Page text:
Miscalculations about the possible conduct of the other player are among the most important reasons behind failure of negotiations. For example, Iran assumes that the United States seek to destroy the peaceful nuclear infrastructure of the Islamic Republic and, therefore, continuation of the nuclear talks is not the main goal of Washington. On the other hand, the United States assume that Iran is bent on building nuclear weapons and can prevent the Islamic Republic from doing so by posing threats against and mounting pressure on Tehran. In this way, Washington ignores the fact that Iranians have never given in to pressure and threat and do nothing as a result of pressure. The policy of pressure and threat will only bolster the position of those groups in Iran that are opposed to negotiations and will further marginalize those political groups and circles that advocate negotiations and political dialogue as a foreign policy approach. Legal, strategic and religious impediments are the three levels barrier that prevent Iran from moving towards producing nuclear weapons.

6. Absence of a multilayered approach for strengthening  negotiations

The problem of distrust between Iran and the United States in the field of nuclear energy cannot be solely solved through official negotiations between diplomatic delegations, since Iran's nuclear case has technical, legal, political, economic and social dimensions. In order to provide suitable grounds for the negotiations, the two sides need to engage in extensive expert-level and unofficial interactions in the aforesaid fields. Think tanks as well as legal, religious and economic experts from across the world should increase their unofficial interactions and finally come up with joint proposals for the resolution of all the existing problems in various fields. The necessary potential for accomplishing this task already exists as Robert Einhorn, for example, has recently come up with an interesting initiative in a letter to the Iranian negotiating team outlining some proposals.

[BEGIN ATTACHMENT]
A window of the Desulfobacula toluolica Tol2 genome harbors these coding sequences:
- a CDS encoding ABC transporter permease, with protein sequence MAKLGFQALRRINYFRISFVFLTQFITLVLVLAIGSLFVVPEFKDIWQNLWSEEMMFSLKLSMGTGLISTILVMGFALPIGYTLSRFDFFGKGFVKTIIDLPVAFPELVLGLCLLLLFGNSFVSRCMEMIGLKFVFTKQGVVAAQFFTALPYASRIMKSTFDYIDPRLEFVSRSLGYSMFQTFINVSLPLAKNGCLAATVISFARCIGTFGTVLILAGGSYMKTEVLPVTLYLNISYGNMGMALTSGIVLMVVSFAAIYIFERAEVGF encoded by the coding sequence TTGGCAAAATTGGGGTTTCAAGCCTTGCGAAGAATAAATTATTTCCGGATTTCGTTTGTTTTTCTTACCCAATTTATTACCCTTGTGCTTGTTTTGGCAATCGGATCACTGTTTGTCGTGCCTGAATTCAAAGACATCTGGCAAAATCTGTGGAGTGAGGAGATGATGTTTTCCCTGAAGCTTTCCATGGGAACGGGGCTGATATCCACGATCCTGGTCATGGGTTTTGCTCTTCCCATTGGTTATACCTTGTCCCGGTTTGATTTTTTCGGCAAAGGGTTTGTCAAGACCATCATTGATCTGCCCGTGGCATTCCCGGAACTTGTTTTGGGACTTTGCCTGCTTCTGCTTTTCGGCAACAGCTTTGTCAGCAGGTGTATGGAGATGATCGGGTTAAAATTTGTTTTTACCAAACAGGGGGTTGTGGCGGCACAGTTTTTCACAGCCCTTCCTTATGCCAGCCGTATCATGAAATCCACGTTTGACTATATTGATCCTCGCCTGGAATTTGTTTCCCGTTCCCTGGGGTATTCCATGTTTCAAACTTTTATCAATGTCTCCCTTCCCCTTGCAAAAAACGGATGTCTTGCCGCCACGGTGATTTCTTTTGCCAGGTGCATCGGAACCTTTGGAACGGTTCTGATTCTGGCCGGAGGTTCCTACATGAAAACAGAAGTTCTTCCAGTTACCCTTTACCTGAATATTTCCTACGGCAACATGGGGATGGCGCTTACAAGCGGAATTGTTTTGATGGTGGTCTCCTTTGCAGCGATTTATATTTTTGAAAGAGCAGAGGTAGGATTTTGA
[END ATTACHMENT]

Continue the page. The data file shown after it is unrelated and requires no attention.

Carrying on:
7. Short-term approach to nuclear talks

Engaging in negotiations should not be merely tactical, but should represent a firm long term political will. The effect of a short-term approach to negotiations on the negotiating parties would be lack of tolerance; but tolerance is needed to give the other side indispensable motivation throughout the negotiation process. On the contrary, a long-term approach will provide grounds for the resolution of many temporary through interaction. Time is meanwhile a helpful variable with regard to many technical matters.

Now, dear friends, scholars and think tanks in the US and other western countries, let’s take advantage of the existing political will and don’t squander opportunities. Let’s eliminate the seven aforesaid obstacles to the success of negotiations, and pave the way for making optimal use of the time that has remained in order to find a comprehensive solution based on a win-win logic.

Best Regards,

Mohammad Hassan Daryaei
University Professor & Senior Disarmament Researcher

Key Words: Negotiations, Iran's Nuclear Dossier, Hassan Rouhani, Barack Obama, Excessive Demands, Unrealistic Proposals, NPT, Miscalculation, Enrich Uranium, Win-Win Situation, Daryaei

More By Mohammad Hassan Daryaei:

*Will Einhorn’s Proposals Help Iran's Nuclear Talks?:

*Nuclear Negotiations with P5+1 Group and Geneva Agreement: